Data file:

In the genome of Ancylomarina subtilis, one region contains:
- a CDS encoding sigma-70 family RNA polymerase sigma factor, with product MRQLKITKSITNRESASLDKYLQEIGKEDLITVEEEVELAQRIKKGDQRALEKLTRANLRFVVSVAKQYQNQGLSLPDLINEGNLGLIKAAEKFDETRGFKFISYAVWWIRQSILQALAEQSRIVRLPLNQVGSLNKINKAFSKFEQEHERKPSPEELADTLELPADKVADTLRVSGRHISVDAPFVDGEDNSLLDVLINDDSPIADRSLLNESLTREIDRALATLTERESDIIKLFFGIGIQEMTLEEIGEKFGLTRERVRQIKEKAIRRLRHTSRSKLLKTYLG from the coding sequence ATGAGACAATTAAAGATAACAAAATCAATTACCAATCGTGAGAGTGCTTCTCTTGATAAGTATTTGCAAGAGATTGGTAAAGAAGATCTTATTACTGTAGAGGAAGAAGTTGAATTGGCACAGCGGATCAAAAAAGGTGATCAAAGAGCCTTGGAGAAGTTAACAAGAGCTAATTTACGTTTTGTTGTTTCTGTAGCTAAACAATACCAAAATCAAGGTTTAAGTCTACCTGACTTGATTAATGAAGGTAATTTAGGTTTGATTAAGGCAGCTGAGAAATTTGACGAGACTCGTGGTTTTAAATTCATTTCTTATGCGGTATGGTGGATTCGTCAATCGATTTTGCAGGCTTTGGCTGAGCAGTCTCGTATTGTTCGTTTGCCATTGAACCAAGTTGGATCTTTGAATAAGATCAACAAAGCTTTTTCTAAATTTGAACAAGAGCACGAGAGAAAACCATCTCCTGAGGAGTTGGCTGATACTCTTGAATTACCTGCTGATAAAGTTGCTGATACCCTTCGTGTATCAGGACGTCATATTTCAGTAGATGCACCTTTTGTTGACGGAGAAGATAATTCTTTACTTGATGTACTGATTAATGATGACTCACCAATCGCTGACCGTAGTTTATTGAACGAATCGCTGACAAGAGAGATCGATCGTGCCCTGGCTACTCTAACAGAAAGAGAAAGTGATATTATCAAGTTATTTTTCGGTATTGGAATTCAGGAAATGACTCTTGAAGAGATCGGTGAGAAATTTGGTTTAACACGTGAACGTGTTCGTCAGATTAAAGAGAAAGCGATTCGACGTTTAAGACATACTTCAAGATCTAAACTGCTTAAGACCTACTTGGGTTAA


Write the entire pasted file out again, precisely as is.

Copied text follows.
In the genome of Ancylomarina subtilis, one region contains:
- a CDS encoding sigma-70 family RNA polymerase sigma factor, with product MRQLKITKSITNRESASLDKYLQEIGKEDLITVEEEVELAQRIKKGDQRALEKLTRANLRFVVSVAKQYQNQGLSLPDLINEGNLGLIKAAEKFDETRGFKFISYAVWWIRQSILQALAEQSRIVRLPLNQVGSLNKINKAFSKFEQEHERKPSPEELADTLELPADKVADTLRVSGRHISVDAPFVDGEDNSLLDVLINDDSPIADRSLLNESLTREIDRALATLTERESDIIKLFFGIGIQEMTLEEIGEKFGLTRERVRQIKEKAIRRLRHTSRSKLLKTYLG from the coding sequence ATGAGACAATTAAAGATAACAAAATCAATTACCAATCGTGAGAGTGCTTCTCTTGATAAGTATTTGCAAGAGATTGGTAAAGAAGATCTTATTACTGTAGAGGAAGAAGTTGAATTGGCACAGCGGATCAAAAAAGGTGATCAAAGAGCCTTGGAGAAGTTAACAAGAGCTAATTTACGTTTTGTTGTTTCTGTAGCTAAACAATACCAAAATCAAGGTTTAAGTCTACCTGACTTGATTAATGAAGGTAATTTAGGTTTGATTAAGGCAGCTGAGAAATTTGACGAGACTCGTGGTTTTAAATTCATTTCTTATGCGGTATGGTGGATTCGTCAATCGATTTTGCAGGCTTTGGCTGAGCAGTCTCGTATTGTTCGTTTGCCATTGAACCAAGTTGGATCTTTGAATAAGATCAACAAAGCTTTTTCTAAATTTGAACAAGAGCACGAGAGAAAACCATCTCCTGAGGAGTTGGCTGATACTCTTGAATTACCTGCTGATAAAGTTGCTGATACCCTTCGTGTATCAGGACGTCATATTTCAGTAGATGCACCTTTTGTTGACGGAGAAGATAATTCTTTACTTGATGTACTGATTAATGATGACTCACCAATCGCTGACCGTAGTTTATTGAACGAATCGCTGACAAGAGAGATCGATCGTGCCCTGGCTACTCTAACAGAAAGAGAAAGTGATATTATCAAGTTATTTTTCGGTATTGGAATTCAGGAAATGACTCTTGAAGAGATCGGTGAGAAATTTGGTTTAACACGTGAACGTGTTCGTCAGATTAAAGAGAAAGCGATTCGACGTTTAAGACATACTTCAAGATCTAAACTGCTTAAGACCTACTTGGGTTAA